Team Spotlight: Executive Director Terence Tse, PhD

09/06/2020

Team Spotlight: Executive Director Terence Tse, PhD

Based in London, Terence has been an educator, keynote speaker and commentator as well as advisor working with businesses around the world and the EU, UN and the World Economic Forum. He is the co-author of the bestsellers Understanding How the Future Unfolds: Using Drive to Harness the Power of Today’s Megatrends and The AI Republic: Building the Nexus Between Humans and Intelligent Automation. Nexus Frontier Tech is his second venture.

 

You have a strong background in higher education, having worked in various roles at top universities such as Cambridge Judge Business School and ESPC Europe. What was the idea behind co-founding an AI startup? Have you always been interested in tech and startups?

Like many things in our lives, co-founding Nexus is made up of coincidence. After I have written the book “Understanding How the Future Unfolds: Using Drive to Harness the Power of Today’s Megatrends” with Mark Exposito, I started to appreciate a lot more about what technologies can do and how they have embedded in our lives and driving the future. A very strong interest in the latest technologies was also developing. So, when Danny had read an article I co-wrote with Mark on AI, he asked me to meet up as he was starting an outfit based on this technology in the UK. The result was Nexus FrontierTech.

What do you consider the biggest misconceptions both businesses and the general public have about AI?

Lots of people still don’t know what AI is truly capable of — very little. At the moment, it cannot even identify whether the image it is looking at is a dog or a cat. All it can do is to try to figure out whether a dog or no dog. If what it can achieve is limited, it is for sure not what many media outlets portray it to be. Understanding this is a good start. Another misconception, more in businesses, from our experience gained at Nexus FrontierTech, is that often the most difficult part of putting AI into operation is not the development of AI but rather customising it for the IT system of the clients. There are quite a number of AI applications/products vendors out there in the market. But off-the-shelf solutions as such would not easy – and most of the time fail – to meet exactly what the clients are aiming to achieve.

AI is considered a buzzword by many. Do you think it’s merited?

Yes. It is a buzzword. But for the wrong reason. It is a common term that people tend to use to describe machines doing human work. But ultimately, there is no intelligence in AI. In view of the current British politics, we know for sure that there is naturally stupidity, there is no intelligence in AI. This is because intelligence implies, creativity, problem-solving, empathy, to name of few. And machines can do none of them. I personally prefer to use terms like natural language processing or image recognition. Not only these terms are more precise in describing what machines can do and therefore not like an all-encompassing term like AI which can describe everything and nothing at the same time. Also, politicians read clickbaits. If we continue to use the term AI, they would likely think there are machines that are omnipotent and can many all the social problems.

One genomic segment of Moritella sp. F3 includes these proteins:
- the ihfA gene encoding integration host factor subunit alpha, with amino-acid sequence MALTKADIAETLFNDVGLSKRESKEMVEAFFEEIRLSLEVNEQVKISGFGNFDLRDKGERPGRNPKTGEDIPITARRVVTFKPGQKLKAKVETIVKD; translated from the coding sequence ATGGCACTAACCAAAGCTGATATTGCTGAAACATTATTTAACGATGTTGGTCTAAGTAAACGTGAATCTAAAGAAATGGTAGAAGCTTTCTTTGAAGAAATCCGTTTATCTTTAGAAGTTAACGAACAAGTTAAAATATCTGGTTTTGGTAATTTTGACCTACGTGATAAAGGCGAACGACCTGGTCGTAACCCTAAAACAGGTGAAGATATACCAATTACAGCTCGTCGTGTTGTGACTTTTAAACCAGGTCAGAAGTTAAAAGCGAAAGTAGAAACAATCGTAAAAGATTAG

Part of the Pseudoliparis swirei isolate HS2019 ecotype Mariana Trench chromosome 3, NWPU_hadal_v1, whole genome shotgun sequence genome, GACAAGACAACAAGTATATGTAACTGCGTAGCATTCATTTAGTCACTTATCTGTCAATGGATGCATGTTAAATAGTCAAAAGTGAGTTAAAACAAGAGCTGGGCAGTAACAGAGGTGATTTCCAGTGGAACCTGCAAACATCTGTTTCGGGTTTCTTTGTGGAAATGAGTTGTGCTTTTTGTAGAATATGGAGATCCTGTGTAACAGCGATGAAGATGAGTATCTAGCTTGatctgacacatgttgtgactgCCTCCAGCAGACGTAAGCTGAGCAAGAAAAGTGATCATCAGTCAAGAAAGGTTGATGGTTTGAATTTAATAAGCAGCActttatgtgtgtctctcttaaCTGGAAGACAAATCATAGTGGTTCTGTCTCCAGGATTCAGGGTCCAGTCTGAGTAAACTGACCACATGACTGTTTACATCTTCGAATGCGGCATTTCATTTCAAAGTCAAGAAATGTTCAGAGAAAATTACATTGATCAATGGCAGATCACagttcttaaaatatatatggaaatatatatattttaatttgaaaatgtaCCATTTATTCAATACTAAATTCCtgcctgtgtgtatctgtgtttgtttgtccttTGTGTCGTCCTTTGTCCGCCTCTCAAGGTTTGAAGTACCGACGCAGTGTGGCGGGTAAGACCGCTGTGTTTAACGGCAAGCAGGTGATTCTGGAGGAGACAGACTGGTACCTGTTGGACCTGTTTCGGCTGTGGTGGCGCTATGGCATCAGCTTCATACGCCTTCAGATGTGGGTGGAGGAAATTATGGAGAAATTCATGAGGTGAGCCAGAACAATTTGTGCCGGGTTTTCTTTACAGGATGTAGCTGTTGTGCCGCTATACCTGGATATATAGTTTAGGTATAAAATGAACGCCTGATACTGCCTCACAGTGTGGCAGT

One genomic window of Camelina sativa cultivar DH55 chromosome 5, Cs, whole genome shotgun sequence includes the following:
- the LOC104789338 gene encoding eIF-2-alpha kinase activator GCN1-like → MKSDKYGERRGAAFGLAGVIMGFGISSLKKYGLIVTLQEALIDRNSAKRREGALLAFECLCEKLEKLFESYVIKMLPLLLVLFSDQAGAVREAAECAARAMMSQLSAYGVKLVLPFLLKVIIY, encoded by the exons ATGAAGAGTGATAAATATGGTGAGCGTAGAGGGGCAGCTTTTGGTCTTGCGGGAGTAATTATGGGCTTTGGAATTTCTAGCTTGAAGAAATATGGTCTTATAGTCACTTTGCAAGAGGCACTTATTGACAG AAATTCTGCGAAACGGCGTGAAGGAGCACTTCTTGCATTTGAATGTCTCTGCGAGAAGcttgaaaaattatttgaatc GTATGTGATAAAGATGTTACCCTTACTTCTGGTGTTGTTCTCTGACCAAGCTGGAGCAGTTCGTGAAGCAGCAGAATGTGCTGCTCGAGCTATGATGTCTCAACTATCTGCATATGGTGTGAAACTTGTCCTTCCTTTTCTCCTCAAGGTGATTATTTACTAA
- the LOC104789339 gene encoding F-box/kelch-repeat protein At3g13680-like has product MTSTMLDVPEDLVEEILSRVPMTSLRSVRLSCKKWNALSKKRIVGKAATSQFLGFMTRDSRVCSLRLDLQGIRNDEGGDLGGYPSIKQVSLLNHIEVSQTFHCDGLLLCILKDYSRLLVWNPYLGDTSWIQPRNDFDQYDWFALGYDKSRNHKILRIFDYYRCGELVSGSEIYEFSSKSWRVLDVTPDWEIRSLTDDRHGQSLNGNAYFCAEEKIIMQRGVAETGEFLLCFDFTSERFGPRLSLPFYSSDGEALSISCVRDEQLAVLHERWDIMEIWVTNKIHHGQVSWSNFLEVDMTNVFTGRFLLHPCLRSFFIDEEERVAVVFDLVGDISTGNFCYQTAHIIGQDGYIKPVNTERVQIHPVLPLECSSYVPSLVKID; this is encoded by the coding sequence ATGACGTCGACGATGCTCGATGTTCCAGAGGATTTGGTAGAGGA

What are the biggest challenges AI firms are facing when proposing business solutions to potential clients?

It is often taking the first step. While some companies have never tried and don’t know that much about AI, they are reluctant to put the technology to use. Not to mention is the fact that for AI to be fulfiling its full potential, it has to be customised. This often involves a great deal of work. Other times, we have also seen companies trying to deploy AI. Yet, they have spoken to the wrong vendors and the result is that they put the money in but not getting the value out or the vendor could only go as far as proof of concept stage. Consequently, they become disappointed and take a more cautious approach when trying to deploy AI again. Needless to say, they should have talked to Nexus FrontierTech first to avoid such disappointments.

You have co-authored a book, The AI Republic: Building the Nexus Between Humans and Intelligent Automation alongside Nexus CEO Danny Goh and Chief Learning Officer Mark Esposito, PhD. Can you give some insight into what you touch upon and its connection to Nexus’ current mission of democratising AI?

With the book, we would like to demystify AI, flashing out what it can and cannot really do. We also discuss how modern AI has got to where it is and explain some of the technical side of the technology. Since AI has got a huge impact to our world in the future, the book will also look at what governments should do and we as parents should do for our children.

Nexus’ mission is to democratise AI. What does this mean to you?

I am going to use an analogy that Danny has used. Remember those days when we were first introduced to the Internet? Way back then, if you were to put a website together, you would have to do a great deal of programming. And this is restricted to those who have got the skills and equipment to do. These days, building a website requires very little programming knowledge because we can now drag and drop using specific applications. When we say our mission is to democratise AI, what are doing is to offer an application. We hope that our Podder.ai will enable individual researchers/engineers to easily build AI products for their clients and making it easy for clients to accept and integrate 3rd party vendors’ AI offerings.

Where do you see Nexus in the next 10 years?

I really hope that we manage to democratise AI.